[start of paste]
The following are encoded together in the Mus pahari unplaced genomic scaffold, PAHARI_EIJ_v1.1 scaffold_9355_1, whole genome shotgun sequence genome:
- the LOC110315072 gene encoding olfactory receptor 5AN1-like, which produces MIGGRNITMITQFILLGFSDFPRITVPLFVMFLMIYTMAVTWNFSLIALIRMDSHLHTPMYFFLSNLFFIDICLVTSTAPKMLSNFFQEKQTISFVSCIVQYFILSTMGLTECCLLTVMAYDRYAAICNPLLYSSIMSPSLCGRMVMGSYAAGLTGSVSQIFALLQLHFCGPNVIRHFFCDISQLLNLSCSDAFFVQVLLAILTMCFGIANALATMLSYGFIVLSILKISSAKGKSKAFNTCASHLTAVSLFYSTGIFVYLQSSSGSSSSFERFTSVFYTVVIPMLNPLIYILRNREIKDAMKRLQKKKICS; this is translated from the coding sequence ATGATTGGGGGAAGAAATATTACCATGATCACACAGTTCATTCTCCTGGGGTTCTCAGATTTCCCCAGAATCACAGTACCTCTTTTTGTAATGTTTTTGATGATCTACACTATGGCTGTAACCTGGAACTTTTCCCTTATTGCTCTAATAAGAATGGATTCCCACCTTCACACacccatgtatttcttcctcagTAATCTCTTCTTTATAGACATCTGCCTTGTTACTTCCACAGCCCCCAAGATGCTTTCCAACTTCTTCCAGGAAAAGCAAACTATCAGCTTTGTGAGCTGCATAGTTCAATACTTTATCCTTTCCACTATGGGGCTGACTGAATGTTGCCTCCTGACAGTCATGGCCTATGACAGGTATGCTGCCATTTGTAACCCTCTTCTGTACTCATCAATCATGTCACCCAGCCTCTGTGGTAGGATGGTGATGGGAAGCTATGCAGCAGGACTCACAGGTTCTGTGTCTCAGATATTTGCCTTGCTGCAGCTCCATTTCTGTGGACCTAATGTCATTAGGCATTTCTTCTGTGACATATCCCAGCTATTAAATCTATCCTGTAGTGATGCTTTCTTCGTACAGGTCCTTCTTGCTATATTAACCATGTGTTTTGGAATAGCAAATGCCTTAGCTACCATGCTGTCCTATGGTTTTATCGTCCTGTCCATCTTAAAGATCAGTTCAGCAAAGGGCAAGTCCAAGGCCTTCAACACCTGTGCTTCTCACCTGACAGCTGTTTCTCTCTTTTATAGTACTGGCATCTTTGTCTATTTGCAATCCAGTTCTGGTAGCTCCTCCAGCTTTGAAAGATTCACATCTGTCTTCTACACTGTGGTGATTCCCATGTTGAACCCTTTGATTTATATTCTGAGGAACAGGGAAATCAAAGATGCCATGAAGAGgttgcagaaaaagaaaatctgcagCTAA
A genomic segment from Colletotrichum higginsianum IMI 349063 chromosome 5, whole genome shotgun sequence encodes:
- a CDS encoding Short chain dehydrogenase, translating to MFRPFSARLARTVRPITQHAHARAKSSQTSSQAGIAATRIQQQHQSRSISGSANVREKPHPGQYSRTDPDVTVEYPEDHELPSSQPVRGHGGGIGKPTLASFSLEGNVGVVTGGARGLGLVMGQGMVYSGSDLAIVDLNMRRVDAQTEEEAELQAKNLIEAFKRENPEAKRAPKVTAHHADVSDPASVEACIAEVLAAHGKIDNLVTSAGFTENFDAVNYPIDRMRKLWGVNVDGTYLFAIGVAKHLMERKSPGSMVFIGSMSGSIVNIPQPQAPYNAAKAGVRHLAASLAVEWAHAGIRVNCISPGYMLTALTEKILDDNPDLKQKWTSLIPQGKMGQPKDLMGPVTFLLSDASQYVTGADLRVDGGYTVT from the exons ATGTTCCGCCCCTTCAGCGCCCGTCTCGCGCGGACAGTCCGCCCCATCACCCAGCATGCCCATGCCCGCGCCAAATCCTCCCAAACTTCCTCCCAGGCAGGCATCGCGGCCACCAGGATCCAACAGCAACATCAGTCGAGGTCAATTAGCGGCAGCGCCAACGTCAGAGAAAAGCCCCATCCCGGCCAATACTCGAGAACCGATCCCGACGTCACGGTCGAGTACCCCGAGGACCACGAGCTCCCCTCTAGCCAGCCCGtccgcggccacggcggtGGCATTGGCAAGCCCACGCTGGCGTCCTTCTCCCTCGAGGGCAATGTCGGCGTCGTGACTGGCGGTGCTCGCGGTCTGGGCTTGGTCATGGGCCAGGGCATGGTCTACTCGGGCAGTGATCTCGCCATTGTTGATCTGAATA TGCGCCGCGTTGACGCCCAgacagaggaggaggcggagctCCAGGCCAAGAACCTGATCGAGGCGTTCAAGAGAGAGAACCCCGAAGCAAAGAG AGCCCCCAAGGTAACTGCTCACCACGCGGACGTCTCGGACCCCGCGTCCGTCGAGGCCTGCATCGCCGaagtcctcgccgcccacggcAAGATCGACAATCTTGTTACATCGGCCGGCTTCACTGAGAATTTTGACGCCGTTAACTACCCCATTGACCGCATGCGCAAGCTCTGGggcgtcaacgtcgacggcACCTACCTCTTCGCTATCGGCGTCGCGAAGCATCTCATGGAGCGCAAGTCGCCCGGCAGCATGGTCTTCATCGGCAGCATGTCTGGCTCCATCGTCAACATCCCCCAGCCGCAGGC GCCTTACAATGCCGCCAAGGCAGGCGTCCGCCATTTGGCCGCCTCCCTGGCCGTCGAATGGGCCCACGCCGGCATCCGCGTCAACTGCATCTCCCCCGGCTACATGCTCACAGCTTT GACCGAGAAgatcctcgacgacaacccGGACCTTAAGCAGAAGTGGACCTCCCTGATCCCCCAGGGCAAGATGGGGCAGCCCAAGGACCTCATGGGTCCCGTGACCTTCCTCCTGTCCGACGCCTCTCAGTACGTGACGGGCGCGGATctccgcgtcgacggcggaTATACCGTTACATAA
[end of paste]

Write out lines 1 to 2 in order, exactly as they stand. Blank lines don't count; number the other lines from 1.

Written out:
The following are encoded together in the Mus pahari unplaced genomic scaffold, PAHARI_EIJ_v1.1 scaffold_9355_1, whole genome shotgun sequence genome:
- the LOC110315072 gene encoding olfactory receptor 5AN1-like, which produces MIGGRNITMITQFILLGFSDFPRITVPLFVMFLMIYTMAVTWNFSLIALIRMDSHLHTPMYFFLSNLFFIDICLVTSTAPKMLSNFFQEKQTISFVSCIVQYFILSTMGLTECCLLTVMAYDRYAAICNPLLYSSIMSPSLCGRMVMGSYAAGLTGSVSQIFALLQLHFCGPNVIRHFFCDISQLLNLSCSDAFFVQVLLAILTMCFGIANALATMLSYGFIVLSILKISSAKGKSKAFNTCASHLTAVSLFYSTGIFVYLQSSSGSSSSFERFTSVFYTVVIPMLNPLIYILRNREIKDAMKRLQKKKICS; this is translated from the coding sequence ATGATTGGGGGAAGAAATATTACCATGATCACACAGTTCATTCTCCTGGGGTTCTCAGATTTCCCCAGAATCACAGTACCTCTTTTTGTAATGTTTTTGATGATCTACACTATGGCTGTAACCTGGAACTTTTCCCTTATTGCTCTAATAAGAATGGATTCCCACCTTCACACacccatgtatttcttcctcagTAATCTCTTCTTTATAGACATCTGCCTTGTTACTTCCACAGCCCCCAAGATGCTTTCCAACTTCTTCCAGGAAAAGCAAACTATCAGCTTTGTGAGCTGCATAGTTCAATACTTTATCCTTTCCACTATGGGGCTGACTGAATGTTGCCTCCTGACAGTCATGGCCTATGACAGGTATGCTGCCATTTGTAACCCTCTTCTGTACTCATCAATCATGTCACCCAGCCTCTGTGGTAGGATGGTGATGGGAAGCTATGCAGCAGGACTCACAGGTTCTGTGTCTCAGATATTTGCCTTGCTGCAGCTCCATTTCTGTGGACCTAATGTCATTAGGCATTTCTTCTGTGACATATCCCAGCTATTAAATCTATCCTGTAGTGATGCTTTCTTCGTACAGGTCCTTCTTGCTATATTAACCATGTGTTTTGGAATAGCAAATGCCTTAGCTACCATGCTGTCCTATGGTTTTATCGTCCTGTCCATCTTAAAGATCAGTTCAGCAAAGGGCAAGTCCAAGGCCTTCAACACCTGTGCTTCTCACCTGACAGCTGTTTCTCTCTTTTATAGTACTGGCATCTTTGTCTATTTGCAATCCAGTTCTGGTAGCTCCTCCAGCTTTGAAAGATTCACATCTGTCTTCTACACTGTGGTGATTCCCATGTTGAACCCTTTGATTTATATTCTGAGGAACAGGGAAATCAAAGATGCCATGAAGAGgttgcagaaaaagaaaatctgcagCTAA